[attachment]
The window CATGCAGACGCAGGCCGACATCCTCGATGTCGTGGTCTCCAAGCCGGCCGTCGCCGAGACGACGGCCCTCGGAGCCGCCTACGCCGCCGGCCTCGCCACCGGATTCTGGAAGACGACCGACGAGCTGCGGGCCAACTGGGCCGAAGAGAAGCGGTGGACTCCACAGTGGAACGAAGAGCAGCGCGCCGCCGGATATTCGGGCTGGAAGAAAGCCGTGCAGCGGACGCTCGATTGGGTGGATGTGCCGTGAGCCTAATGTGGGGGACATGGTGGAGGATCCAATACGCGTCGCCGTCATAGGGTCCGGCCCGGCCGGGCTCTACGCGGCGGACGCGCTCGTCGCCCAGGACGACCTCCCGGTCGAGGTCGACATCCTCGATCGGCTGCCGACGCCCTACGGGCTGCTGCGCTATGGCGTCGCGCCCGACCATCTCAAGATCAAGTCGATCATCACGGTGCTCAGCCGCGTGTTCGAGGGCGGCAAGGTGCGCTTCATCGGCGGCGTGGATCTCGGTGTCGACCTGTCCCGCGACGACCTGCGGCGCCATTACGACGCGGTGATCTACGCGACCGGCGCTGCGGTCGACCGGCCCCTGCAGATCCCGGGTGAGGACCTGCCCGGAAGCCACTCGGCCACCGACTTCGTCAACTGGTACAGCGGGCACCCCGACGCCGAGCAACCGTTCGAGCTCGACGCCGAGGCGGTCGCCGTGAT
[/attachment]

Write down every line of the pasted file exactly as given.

The window CATGCAGACGCAGGCCGACATCCTCGATGTCGTGGTCTCCAAGCCGGCCGTCGCCGAGACGACGGCCCTCGGAGCCGCCTACGCCGCCGGCCTCGCCACCGGATTCTGGAAGACGACCGACGAGCTGCGGGCCAACTGGGCCGAAGAGAAGCGGTGGACTCCACAGTGGAACGAAGAGCAGCGCGCCGCCGGATATTCGGGCTGGAAGAAAGCCGTGCAGCGGACGCTCGATTGGGTGGATGTGCCGTGAGCCTAATGTGGGGGACATGGTGGAGGATCCAATACGCGTCGCCGTCATAGGGTCCGGCCCGGCCGGGCTCTACGCGGCGGACGCGCTCGTCGCCCAGGACGACCTCCCGGTCGAGGTCGACATCCTCGATCGGCTGCCGACGCCCTACGGGCTGCTGCGCTATGGCGTCGCGCCCGACCATCTCAAGATCAAGTCGATCATCACGGTGCTCAGCCGCGTGTTCGAGGGCGGCAAGGTGCGCTTCATCGGCGGCGTGGATCTCGGTGTCGACCTGTCCCGCGACGACCTGCGGCGCCATTACGACGCGGTGATCTACGCGACCGGCGCTGCGGTCGACCGGCCCCTGCAGATCCCGGGTGAGGACCTGCCCGGAAGCCACTCGGCCACCGACTTCGTCAACTGGTACAGCGGGCACCCCGACGCCGAGCAACCGTTCGAGCTCGACGCCGAGGCGGTCGCCGTGAT